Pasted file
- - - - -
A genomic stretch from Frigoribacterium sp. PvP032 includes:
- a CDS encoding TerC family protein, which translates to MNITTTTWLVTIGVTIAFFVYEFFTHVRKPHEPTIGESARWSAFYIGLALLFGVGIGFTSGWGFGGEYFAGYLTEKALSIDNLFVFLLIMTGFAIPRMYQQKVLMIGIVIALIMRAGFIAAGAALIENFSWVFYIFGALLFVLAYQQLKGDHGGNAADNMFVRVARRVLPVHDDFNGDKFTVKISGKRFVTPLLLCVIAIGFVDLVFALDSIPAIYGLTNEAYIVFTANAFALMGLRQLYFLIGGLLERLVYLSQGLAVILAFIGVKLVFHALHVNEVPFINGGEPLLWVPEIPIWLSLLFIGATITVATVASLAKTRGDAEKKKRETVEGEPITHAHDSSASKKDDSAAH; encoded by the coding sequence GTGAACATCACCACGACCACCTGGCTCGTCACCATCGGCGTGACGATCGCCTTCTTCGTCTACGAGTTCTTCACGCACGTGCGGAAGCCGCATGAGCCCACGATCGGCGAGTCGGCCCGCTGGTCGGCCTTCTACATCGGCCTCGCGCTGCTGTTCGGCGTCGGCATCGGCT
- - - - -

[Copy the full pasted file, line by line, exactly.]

A genomic stretch from Frigoribacterium sp. PvP032 includes:
- a CDS encoding TerC family protein, which translates to MNITTTTWLVTIGVTIAFFVYEFFTHVRKPHEPTIGESARWSAFYIGLALLFGVGIGFTSGWGFGGEYFAGYLTEKALSIDNLFVFLLIMTGFAIPRMYQQKVLMIGIVIALIMRAGFIAAGAALIENFSWVFYIFGALLFVLAYQQLKGDHGGNAADNMFVRVARRVLPVHDDFNGDKFTVKISGKRFVTPLLLCVIAIGFVDLVFALDSIPAIYGLTNEAYIVFTANAFALMGLRQLYFLIGGLLERLVYLSQGLAVILAFIGVKLVFHALHVNEVPFINGGEPLLWVPEIPIWLSLLFIGATITVATVASLAKTRGDAEKKKRETVEGEPITHAHDSSASKKDDSAAH; encoded by the coding sequence GTGAACATCACCACGACCACCTGGCTCGTCACCATCGGCGTGACGATCGCCTTCTTCGTCTACGAGTTCTTCACGCACGTGCGGAAGCCGCATGAGCCCACGATCGGCGAGTCGGCCCGCTGGTCGGCCTTCTACATCGGCCTCGCGCTGCTGTTCGGCGTCGGCATCGGCT